• USCIS will reject any Form I-539 that is missing any of the required signatures or biometrics fees, including those required for Form I-539A.



USCIS Resumes Premium Processing for H-1B Petitions Filed on or before Dec. 21, 2018




2/18/2019 from uscis.gov:

USCIS will resume premium processing on Tuesday, Feb. 19, for all H-1B petitions filed on or before Dec. 21, 2018.

If you received a transfer notice for a pending H-1B petition, and you are requesting premium processing service, you must submit the premium processing request to the service center now handling the petition.

You should also include a copy of the transfer notice with your premium processing request to avoid possible delays associated with the receipt of your premium processing request.

Additionally, if you received a request for evidence (RFE) for a pending petition, you should also include the RFE response with the premium processing request.

If your petition was transferred and you send your premium processing request to the wrong center, USCIS will forward it to the petition’s current location.

However, the premium processing clock will not start until the premium processing request has been received at the correct center.

Please use the below table to determine where you should send your premium processing request if USCIS transferred your petition:

If your petition was transferred to the… Send your premium processing request to…

Nebraska Service Center

USPS:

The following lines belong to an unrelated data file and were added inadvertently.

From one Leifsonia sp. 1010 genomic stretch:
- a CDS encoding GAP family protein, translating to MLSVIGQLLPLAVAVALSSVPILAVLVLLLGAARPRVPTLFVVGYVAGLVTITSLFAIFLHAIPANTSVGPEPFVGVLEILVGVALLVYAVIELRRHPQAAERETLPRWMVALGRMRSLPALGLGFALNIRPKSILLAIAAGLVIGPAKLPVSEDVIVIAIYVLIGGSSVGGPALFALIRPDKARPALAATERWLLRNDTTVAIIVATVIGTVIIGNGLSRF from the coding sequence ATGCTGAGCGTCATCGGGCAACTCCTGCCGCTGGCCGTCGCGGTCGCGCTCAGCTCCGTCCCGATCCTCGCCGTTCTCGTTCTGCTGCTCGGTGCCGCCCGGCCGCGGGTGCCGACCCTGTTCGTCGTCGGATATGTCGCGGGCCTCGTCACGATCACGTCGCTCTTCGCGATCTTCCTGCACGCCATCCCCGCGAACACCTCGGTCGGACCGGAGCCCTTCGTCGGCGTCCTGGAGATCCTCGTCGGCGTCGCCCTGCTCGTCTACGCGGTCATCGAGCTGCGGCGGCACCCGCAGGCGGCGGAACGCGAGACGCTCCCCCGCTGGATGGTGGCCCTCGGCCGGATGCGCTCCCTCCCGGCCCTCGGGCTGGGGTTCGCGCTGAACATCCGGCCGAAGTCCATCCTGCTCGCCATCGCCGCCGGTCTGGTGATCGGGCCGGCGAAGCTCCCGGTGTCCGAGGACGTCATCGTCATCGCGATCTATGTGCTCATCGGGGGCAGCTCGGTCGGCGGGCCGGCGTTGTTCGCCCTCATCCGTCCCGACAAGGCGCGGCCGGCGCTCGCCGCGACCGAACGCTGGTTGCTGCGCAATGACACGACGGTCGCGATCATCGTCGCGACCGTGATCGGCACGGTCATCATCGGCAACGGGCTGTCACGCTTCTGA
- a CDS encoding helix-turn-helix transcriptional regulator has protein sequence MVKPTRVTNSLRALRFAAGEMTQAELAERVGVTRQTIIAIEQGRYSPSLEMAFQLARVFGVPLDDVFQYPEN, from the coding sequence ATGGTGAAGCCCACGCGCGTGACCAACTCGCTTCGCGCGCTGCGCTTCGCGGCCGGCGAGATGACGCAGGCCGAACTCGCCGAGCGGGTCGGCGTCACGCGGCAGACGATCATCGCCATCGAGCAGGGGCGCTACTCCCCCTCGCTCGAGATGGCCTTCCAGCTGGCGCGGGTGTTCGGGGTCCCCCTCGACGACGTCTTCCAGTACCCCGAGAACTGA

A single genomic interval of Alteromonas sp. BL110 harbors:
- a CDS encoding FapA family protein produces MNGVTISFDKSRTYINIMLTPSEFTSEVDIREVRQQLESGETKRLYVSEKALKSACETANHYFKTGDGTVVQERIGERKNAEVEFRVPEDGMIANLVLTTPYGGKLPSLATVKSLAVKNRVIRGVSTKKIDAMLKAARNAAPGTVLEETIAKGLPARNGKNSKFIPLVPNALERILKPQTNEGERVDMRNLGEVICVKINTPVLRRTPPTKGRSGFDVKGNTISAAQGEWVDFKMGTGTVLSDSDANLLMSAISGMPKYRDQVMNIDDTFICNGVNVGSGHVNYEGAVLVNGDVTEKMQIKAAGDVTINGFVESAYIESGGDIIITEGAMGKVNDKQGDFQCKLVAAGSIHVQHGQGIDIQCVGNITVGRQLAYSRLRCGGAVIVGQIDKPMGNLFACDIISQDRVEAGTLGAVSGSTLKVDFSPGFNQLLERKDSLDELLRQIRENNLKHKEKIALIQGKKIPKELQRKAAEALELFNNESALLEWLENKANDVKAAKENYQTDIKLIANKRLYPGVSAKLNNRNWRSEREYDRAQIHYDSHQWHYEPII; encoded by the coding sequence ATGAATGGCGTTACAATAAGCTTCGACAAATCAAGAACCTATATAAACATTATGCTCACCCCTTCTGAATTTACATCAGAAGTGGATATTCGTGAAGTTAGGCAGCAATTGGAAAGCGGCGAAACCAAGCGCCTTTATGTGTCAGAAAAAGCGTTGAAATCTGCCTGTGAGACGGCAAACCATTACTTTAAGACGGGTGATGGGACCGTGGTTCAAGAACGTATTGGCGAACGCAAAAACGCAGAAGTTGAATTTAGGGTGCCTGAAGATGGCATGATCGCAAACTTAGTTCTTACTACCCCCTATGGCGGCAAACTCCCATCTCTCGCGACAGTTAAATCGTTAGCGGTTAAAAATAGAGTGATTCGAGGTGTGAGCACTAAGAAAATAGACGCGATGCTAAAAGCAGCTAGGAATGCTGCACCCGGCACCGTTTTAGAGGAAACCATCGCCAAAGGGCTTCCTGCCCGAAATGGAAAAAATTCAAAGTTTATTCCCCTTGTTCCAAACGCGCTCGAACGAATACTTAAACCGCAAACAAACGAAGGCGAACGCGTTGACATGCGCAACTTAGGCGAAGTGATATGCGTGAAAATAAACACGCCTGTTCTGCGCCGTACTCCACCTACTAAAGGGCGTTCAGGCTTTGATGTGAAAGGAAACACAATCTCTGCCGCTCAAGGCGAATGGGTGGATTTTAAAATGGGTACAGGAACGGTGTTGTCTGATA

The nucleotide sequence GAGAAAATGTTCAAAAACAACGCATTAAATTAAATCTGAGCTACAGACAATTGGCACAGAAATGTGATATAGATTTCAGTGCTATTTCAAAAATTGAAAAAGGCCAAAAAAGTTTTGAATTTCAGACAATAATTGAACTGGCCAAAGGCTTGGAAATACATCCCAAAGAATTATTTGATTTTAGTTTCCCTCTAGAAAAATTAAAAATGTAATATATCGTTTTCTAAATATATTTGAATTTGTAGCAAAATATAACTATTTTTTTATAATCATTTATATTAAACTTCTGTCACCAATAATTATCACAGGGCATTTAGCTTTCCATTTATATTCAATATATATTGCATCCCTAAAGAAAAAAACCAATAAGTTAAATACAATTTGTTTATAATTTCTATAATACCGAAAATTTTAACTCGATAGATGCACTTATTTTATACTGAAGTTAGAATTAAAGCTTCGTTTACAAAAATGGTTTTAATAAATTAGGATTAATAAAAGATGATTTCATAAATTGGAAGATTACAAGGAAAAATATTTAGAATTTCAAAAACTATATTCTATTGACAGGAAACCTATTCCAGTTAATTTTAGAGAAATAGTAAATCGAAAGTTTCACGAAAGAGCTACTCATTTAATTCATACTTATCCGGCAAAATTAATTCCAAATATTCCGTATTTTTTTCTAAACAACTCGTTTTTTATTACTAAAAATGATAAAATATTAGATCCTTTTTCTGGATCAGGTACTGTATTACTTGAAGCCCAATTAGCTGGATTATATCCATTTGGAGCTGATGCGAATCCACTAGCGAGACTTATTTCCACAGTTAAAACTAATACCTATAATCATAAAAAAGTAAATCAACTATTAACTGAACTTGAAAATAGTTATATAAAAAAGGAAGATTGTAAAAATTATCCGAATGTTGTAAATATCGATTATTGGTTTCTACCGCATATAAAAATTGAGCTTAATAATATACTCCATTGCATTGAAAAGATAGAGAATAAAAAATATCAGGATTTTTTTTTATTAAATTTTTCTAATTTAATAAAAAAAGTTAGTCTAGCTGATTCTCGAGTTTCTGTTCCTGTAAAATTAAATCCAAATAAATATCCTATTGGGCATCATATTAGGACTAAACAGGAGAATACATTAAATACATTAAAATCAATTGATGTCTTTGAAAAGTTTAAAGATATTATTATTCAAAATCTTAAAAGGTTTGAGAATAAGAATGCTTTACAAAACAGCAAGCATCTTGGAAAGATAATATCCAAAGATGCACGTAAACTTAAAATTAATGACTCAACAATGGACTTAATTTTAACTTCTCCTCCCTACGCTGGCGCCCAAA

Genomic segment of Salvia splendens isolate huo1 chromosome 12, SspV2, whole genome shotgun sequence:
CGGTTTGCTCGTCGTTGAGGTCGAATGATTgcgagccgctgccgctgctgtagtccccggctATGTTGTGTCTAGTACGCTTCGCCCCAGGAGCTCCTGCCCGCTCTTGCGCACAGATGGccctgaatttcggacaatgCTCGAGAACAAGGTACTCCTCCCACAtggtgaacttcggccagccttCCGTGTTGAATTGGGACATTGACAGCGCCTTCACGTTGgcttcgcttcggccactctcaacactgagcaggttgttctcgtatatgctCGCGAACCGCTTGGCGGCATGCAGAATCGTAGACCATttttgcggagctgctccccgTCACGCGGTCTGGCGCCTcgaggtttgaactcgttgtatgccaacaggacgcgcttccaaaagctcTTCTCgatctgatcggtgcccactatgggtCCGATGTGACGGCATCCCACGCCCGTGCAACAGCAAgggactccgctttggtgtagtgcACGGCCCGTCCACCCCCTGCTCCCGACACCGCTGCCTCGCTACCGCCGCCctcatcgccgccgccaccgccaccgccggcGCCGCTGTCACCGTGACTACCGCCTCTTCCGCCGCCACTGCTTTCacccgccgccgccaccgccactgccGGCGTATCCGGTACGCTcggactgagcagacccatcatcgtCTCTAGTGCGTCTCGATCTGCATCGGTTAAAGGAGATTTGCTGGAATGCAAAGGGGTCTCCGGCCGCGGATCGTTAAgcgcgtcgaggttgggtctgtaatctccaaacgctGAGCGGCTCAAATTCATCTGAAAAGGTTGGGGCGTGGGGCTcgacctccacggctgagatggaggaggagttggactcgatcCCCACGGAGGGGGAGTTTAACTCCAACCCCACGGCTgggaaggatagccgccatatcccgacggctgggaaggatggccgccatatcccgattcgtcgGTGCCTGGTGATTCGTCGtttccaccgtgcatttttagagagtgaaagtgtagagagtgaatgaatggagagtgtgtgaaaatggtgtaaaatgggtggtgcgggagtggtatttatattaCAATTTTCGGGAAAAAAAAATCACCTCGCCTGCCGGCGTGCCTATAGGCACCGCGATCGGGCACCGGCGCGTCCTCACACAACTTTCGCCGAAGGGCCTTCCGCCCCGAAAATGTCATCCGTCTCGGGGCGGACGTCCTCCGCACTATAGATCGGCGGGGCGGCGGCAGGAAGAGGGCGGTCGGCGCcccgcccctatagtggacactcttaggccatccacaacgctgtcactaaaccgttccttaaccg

USCIS Nebraska Service Center
P.O. Box 87129
Lincoln, NE 68501-7129

FedEx, UPS, and DHL deliveries:

USCIS Nebraska Service Center
850 S Street
Lincoln, NE 68508

Vermont Service Center

USPS, FedEx, UPS, and DHL deliveries:

USCIS Vermont Service Center
Attn: I-129 H-1B
30 Houghton Street
St. Albans, VT 05478-2399

When an H-1B petitioner properly requests the agency’s premium processing service, USCIS guarantees a 15-day processing time. If USCIS does not take certain adjudicative action within the 15‑calendar day processing time, USCIS refunds the petitioner’s premium processing service fee and continues with expedited processing of the petition.

The previously announced temporary suspension of premium processing remains in effect for H-1B petitions to which it applied that were filed on or after Dec. 22, 2018. On Jan. 28, USCIS resumed premium processing for FY 2019 cap-subject petitions, including those eligible for the advanced degree exemption. USCIS plans to resume premium processing for the remaining categories of H‑1B petitions as agency workloads permit.



USCIS Resumes Premium Processing for Fiscal Year 2019 H-1B Cap Petitions